REVIEW The Broker: John Grisham


We all love Mario Puzo for his mafia chronicles, Frederick Forsyth for his spy thrillers and John Grisham for his legal dramas. So when an author decides to diversify, the end-product usually turns out to be uninspiring( codeword for lame). The book starts off with this handicap, and never really recovers.

The Broker has Joel Backman, a once-influential Washington power broker, as its protagonist. After spending six years in jail for peddling software for a powerful foreign spy satellite system, he is granted a pardon in the dying hours of a lame-duck presidency. The CIA hides him in Italy, with a plan to release his location at an appropriate time and monitor who kills him, which will lead them to the country where the satellite originated.

The book essentially reads like a travel guide to Bologna, with free Italian lessons thrown in. Backman's escape is ridiculously simple, and it is difficult to believe that he manages to flee from the clutches of the Mossad, the CIA and the Chinese. The Chinese assassin, once introduced, is left hanging in the loop with nothing to do. The whirlwind world of lobbying and cutting deals is not explored in much detail, and the ending is an anti-climax. As a humble reader, I suggest Mr. Grisham stick to the legal world and not enter the espionage one.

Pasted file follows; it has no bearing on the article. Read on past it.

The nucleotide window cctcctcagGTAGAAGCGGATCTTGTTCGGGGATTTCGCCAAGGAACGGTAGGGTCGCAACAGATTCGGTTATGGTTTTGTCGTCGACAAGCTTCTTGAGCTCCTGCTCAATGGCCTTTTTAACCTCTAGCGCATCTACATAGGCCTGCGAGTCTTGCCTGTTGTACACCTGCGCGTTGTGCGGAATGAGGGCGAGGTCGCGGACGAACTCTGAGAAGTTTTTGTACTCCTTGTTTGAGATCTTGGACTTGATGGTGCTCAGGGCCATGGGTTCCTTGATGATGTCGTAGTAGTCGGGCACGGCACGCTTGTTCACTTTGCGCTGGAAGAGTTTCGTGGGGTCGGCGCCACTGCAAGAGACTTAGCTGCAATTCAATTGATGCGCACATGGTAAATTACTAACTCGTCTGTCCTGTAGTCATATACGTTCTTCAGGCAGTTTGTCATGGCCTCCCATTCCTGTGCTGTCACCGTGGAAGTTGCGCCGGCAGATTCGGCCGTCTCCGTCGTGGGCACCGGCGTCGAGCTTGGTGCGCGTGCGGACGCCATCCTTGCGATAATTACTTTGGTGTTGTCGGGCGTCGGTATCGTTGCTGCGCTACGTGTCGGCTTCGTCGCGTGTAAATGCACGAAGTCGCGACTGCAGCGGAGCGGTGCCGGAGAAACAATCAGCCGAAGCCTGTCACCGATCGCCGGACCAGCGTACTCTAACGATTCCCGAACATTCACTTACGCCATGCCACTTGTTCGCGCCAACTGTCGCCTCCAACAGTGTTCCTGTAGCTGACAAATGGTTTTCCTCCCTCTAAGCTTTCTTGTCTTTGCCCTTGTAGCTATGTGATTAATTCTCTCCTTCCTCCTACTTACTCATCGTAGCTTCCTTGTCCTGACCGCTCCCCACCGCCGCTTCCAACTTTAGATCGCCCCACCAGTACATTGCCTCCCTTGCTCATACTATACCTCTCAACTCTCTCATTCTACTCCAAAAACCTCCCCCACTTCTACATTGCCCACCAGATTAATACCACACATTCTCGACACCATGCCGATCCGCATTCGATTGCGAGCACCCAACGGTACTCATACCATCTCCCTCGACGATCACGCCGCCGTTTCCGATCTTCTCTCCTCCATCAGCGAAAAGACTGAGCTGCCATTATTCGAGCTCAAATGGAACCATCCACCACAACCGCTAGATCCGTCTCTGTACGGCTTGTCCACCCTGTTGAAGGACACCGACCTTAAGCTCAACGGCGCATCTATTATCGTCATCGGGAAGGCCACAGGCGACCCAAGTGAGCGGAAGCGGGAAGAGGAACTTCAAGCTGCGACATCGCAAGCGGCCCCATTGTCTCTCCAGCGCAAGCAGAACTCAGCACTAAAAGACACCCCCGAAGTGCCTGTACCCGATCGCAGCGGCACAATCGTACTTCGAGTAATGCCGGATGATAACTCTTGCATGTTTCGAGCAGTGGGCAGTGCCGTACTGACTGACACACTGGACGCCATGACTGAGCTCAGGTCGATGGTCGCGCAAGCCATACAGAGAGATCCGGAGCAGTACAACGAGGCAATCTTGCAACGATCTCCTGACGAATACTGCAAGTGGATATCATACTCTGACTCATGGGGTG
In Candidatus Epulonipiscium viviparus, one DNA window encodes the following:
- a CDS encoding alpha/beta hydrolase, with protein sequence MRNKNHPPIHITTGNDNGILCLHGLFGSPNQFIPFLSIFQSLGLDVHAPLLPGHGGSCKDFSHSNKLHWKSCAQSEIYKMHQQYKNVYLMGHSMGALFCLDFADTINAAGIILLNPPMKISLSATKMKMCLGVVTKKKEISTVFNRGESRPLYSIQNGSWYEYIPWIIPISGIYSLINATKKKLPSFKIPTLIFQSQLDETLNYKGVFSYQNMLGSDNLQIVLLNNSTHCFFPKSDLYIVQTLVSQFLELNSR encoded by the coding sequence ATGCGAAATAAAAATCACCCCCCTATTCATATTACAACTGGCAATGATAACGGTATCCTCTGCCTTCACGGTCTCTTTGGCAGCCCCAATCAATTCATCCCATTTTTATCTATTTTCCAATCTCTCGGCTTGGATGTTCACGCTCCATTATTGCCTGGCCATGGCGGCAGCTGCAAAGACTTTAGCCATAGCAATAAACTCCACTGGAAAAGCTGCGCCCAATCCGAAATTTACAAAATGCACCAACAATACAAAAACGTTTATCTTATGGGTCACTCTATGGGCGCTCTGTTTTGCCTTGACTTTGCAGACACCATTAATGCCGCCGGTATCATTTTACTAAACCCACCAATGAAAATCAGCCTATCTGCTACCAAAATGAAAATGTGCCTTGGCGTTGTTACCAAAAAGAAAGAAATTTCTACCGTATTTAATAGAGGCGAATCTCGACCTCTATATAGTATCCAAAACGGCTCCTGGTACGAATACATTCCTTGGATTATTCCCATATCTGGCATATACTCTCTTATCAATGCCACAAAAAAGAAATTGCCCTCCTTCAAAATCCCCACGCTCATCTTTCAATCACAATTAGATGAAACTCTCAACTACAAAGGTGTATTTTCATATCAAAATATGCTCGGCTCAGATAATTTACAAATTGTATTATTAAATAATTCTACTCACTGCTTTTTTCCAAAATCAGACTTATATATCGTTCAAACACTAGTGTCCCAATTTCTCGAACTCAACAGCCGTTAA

One advantage of reading this book: I now know what to order at an Italian restaurant (though I may not be able to pronounce it correctly). My review: a book only for die-hard Grisham fans.

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